Learn More about George
György was born March 28, 1934 in Budapest, Hungary. He was the only child of middle class Jewish parents. György’s father, Istvan, was an engineer responsible for producing hydraulic grape presses for wineries. His mother, Margit, worked as a legal secretary. The Pick family could trace its history in the Austro-Hungarian Empire back 230 years, and György had many close relatives in the city.
In the 1930s, Hungary’s authoritarian government pushed the country into close alignment with Nazi Germany. Hitler’s speeches were broadcast on the radio and, even though György could not understand German, he was disturbed by the anger he heard in the dictator’s voice. Hungary’s anti-Jewish laws were passed between 1938 and 1941. Modeled after Germany’s Nuremberg Laws they defined Jews in racial terms, excluded Jews from various professions, and severely restricted their participation in economic life. As a result, György's parents lost their jobs.
In 1940, Hungary officially allied itself with the Axis powers. György’s father was conscripted into a labor battalion and sent to the newly annexed territory of Ruthenia, where he was forced to build roads for the military. He was released after three months, but was reconscripted in 1943 and again in 1944. György attended school until March 1944, when German troops occupied Hungary.
In mid-May 1944, the Hungarian authorities, in coordination with the German Security Police, began to systematically deport the Hungarian Jews. In less than two months, nearly 440,000 Jews were deported from Hungary. Most were deported to Auschwitz, but thousands were also sent to the border with Austria to be deployed at digging fortification trenches. By the end of July 1944, the only Jewish community left in Hungary was that of Budapest, the capital.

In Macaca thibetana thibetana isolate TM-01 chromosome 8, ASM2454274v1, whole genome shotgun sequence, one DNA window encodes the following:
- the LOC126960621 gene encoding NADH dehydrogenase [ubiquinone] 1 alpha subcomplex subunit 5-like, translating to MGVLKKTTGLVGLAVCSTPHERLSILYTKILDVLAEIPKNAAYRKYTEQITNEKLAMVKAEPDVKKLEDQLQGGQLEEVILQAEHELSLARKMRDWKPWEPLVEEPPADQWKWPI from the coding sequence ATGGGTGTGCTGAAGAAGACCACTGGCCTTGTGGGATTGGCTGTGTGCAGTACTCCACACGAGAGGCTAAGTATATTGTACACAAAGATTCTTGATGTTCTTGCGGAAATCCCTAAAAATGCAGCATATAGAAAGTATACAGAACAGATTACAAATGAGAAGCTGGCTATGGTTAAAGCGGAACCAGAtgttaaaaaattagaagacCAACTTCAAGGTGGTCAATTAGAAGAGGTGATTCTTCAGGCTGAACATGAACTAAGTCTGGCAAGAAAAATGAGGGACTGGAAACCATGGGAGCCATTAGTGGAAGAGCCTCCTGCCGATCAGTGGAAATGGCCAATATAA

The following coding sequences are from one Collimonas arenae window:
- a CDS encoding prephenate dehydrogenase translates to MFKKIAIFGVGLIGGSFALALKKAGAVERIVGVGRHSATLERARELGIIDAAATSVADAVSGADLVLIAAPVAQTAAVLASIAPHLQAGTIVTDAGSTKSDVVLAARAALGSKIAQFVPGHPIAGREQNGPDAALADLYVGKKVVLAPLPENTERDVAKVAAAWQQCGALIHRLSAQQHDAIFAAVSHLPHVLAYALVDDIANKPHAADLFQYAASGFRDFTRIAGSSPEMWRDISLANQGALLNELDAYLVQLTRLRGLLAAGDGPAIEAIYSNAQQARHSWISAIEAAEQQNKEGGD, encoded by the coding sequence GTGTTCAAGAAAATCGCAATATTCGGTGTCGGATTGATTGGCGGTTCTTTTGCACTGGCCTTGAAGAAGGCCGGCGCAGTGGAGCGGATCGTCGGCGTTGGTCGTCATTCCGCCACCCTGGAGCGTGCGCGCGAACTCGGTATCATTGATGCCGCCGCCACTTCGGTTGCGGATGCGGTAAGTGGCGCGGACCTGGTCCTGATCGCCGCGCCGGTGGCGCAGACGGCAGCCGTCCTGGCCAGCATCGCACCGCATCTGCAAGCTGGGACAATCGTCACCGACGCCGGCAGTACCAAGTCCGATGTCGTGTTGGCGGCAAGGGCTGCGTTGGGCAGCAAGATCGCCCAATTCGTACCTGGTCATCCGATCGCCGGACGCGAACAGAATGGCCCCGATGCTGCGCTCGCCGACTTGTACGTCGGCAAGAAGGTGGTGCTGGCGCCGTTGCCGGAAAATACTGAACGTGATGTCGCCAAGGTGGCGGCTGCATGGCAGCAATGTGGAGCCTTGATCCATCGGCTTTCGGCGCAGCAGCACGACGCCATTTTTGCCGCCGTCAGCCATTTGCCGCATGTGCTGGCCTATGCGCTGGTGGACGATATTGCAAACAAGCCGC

In June, the Picks, along with other Jews in the capital, had to move into special buildings marked with yellow stars, and all of their belongings were confiscated. That October, the Hungarian fascists, known as the Arrow Cross Party, took power, and began to deport the remaining Jews to various concentration camps. György’s father was able to save the family from deportation by hiding them in a vacant building disguised as a uniform factory. A month later, they, along with the 160 to 170 Jews hiding there were discovered. György was placed in a Red Cross orphanage with 500 other children, but he soon escaped and returned to his family. He later learned that the children who had remained in the orphanage were killed. Two weeks after this incident, the Picks were sent to the Ghetto in Budapest. György and his family remained there during the final siege of the city which lasted from December through January.
In January, 1945, the Ghetto was liberated by Soviet troops. Approximately, 130 of György’s relatives had been killed at Auschwitz-Birkenau. After the war, György remained in Hungary, where he earned a degree in engineering. In 1956, he came to the United States as a refugee. He earned his Ph.D. in 1965, and then worked for the United States Navy as an aerospace engineer until his retirement in 1995. He and his wife, Leticia Flores Pick, live in Arlington, Virginia.
Why I Volunteer
I regard my volunteering in the US Holocaust Memorial Museum as an important mission. Being a survivor I represent a direct witness and link to the Holocaust for those who visit the Museum. Over the past nine years I have encountered many people whose visits became more meaningful after they found out that I was a survivor. That fact made the Museum experience for them more real. I enjoy meeting, teaching, and helping people better understand why it is important to visit our institution.